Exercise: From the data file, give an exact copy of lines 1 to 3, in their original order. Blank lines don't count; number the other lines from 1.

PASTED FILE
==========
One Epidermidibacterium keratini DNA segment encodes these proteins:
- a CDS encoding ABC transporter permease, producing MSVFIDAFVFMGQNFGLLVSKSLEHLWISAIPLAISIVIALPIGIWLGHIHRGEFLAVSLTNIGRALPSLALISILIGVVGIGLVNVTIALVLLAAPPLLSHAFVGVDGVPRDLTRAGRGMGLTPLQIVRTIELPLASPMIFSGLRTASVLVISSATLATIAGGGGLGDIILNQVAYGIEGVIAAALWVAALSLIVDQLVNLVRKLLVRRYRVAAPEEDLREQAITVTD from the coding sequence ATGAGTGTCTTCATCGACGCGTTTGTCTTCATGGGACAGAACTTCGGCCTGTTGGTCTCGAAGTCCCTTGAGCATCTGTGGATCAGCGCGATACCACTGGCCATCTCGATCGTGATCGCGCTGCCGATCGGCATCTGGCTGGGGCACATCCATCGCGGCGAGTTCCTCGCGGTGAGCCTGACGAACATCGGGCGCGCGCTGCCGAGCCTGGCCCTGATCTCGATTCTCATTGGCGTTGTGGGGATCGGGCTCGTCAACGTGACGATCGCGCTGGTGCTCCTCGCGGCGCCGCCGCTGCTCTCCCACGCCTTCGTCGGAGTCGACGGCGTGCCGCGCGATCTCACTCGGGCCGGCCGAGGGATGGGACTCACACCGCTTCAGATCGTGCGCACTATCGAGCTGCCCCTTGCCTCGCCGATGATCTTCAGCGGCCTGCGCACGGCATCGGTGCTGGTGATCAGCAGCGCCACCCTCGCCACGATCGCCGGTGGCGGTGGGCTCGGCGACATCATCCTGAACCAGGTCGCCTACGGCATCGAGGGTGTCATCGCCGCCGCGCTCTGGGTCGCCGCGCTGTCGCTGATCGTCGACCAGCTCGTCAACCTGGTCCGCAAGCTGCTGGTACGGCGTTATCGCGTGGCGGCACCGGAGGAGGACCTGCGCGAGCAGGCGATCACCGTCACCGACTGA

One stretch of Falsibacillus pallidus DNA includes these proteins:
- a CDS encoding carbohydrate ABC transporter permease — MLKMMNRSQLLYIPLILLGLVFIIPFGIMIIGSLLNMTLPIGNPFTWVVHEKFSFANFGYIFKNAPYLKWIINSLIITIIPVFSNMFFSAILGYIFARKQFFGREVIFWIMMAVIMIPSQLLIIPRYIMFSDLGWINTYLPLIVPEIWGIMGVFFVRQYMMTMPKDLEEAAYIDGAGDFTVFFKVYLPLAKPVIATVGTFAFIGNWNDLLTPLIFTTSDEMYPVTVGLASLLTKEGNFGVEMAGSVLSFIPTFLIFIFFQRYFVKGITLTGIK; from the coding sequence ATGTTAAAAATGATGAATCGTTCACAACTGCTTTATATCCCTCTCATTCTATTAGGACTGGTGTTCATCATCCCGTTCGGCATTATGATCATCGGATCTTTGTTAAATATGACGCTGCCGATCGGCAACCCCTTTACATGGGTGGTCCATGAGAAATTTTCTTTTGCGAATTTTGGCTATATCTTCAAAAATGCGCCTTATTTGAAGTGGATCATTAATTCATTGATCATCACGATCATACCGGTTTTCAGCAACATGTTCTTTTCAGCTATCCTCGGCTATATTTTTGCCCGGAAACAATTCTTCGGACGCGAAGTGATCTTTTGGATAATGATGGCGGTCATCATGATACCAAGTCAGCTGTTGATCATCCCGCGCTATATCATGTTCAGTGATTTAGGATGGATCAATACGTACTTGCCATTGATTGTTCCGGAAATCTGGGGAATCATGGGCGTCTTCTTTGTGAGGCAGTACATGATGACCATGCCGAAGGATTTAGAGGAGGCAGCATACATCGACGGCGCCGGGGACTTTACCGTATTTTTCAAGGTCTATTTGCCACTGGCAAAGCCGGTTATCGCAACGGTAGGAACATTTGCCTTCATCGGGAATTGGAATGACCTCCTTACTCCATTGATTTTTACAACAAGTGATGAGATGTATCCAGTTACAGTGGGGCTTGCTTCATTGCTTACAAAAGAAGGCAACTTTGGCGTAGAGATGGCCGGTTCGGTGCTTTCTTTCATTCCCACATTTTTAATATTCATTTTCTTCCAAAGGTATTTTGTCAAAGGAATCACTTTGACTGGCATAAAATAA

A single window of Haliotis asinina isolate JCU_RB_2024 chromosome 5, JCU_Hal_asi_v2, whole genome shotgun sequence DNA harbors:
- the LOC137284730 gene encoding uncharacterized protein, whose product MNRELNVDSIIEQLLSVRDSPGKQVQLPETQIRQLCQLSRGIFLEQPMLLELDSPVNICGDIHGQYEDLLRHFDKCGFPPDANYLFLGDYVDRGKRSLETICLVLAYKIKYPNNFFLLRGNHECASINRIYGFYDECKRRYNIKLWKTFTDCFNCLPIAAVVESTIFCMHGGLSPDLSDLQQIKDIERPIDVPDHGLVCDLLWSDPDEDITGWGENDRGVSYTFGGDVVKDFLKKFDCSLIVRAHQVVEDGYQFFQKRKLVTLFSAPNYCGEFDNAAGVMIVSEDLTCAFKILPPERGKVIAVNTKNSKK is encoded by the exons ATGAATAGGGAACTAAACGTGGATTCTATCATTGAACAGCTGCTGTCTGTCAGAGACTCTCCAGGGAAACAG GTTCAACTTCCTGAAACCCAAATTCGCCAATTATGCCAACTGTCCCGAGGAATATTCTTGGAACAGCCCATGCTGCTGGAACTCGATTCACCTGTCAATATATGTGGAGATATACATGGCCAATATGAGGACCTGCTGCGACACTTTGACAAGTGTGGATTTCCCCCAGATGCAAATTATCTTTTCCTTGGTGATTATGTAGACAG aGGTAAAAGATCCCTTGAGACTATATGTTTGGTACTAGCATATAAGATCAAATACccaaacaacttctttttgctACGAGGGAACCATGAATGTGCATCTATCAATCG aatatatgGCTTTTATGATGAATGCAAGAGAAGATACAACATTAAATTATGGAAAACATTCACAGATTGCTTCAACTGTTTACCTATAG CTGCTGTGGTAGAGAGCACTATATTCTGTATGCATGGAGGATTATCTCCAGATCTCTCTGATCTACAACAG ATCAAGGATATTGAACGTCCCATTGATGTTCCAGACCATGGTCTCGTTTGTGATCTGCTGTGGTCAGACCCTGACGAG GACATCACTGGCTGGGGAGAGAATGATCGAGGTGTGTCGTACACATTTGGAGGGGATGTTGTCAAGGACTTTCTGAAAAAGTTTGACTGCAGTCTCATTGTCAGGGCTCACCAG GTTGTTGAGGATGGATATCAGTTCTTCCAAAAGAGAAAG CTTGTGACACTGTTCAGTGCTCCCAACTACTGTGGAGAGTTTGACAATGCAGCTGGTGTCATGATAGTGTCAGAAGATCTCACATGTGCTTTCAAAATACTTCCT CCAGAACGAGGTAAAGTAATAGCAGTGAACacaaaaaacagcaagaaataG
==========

One Epidermidibacterium keratini DNA segment encodes these proteins:
- a CDS encoding ABC transporter permease, producing MSVFIDAFVFMGQNFGLLVSKSLEHLWISAIPLAISIVIALPIGIWLGHIHRGEFLAVSLTNIGRALPSLALISILIGVVGIGLVNVTIALVLLAAPPLLSHAFVGVDGVPRDLTRAGRGMGLTPLQIVRTIELPLASPMIFSGLRTASVLVISSATLATIAGGGGLGDIILNQVAYGIEGVIAAALWVAALSLIVDQLVNLVRKLLVRRYRVAAPEEDLREQAITVTD from the coding sequence ATGAGTGTCTTCATCGACGCGTTTGTCTTCATGGGACAGAACTTCGGCCTGTTGGTCTCGAAGTCCCTTGAGCATCTGTGGATCAGCGCGATACCACTGGCCATCTCGATCGTGATCGCGCTGCCGATCGGCATCTGGCTGGGGCACATCCATCGCGGCGAGTTCCTCGCGGTGAGCCTGACGAACATCGGGCGCGCGCTGCCGAGCCTGGCCCTGATCTCGATTCTCATTGGCGTTGTGGGGATCGGGCTCGTCAACGTGACGATCGCGCTGGTGCTCCTCGCGGCGCCGCCGCTGCTCTCCCACGCCTTCGTCGGAGTCGACGGCGTGCCGCGCGATCTCACTCGGGCCGGCCGAGGGATGGGACTCACACCGCTTCAGATCGTGCGCACTATCGAGCTGCCCCTTGCCTCGCCGATGATCTTCAGCGGCCTGCGCACGGCATCGGTGCTGGTGATCAGCAGCGCCACCCTCGCCACGATCGCCGGTGGCGGTGGGCTCGGCGACATCATCCTGAACCAGGTCGCCTACGGCATCGAGGGTGTCATCGCCGCCGCGCTCTGGGTCGCCGCGCTGTCGCTGATCGTCGACCAGCTCGTCAACCTGGTCCGCAAGCTGCTGGTACGGCGTTATCGCGTGGCGGCACCGGAGGAGGACCTGCGCGAGCAGGCGATCACCGTCACCGACTGA

One stretch of Falsibacillus pallidus DNA includes these proteins: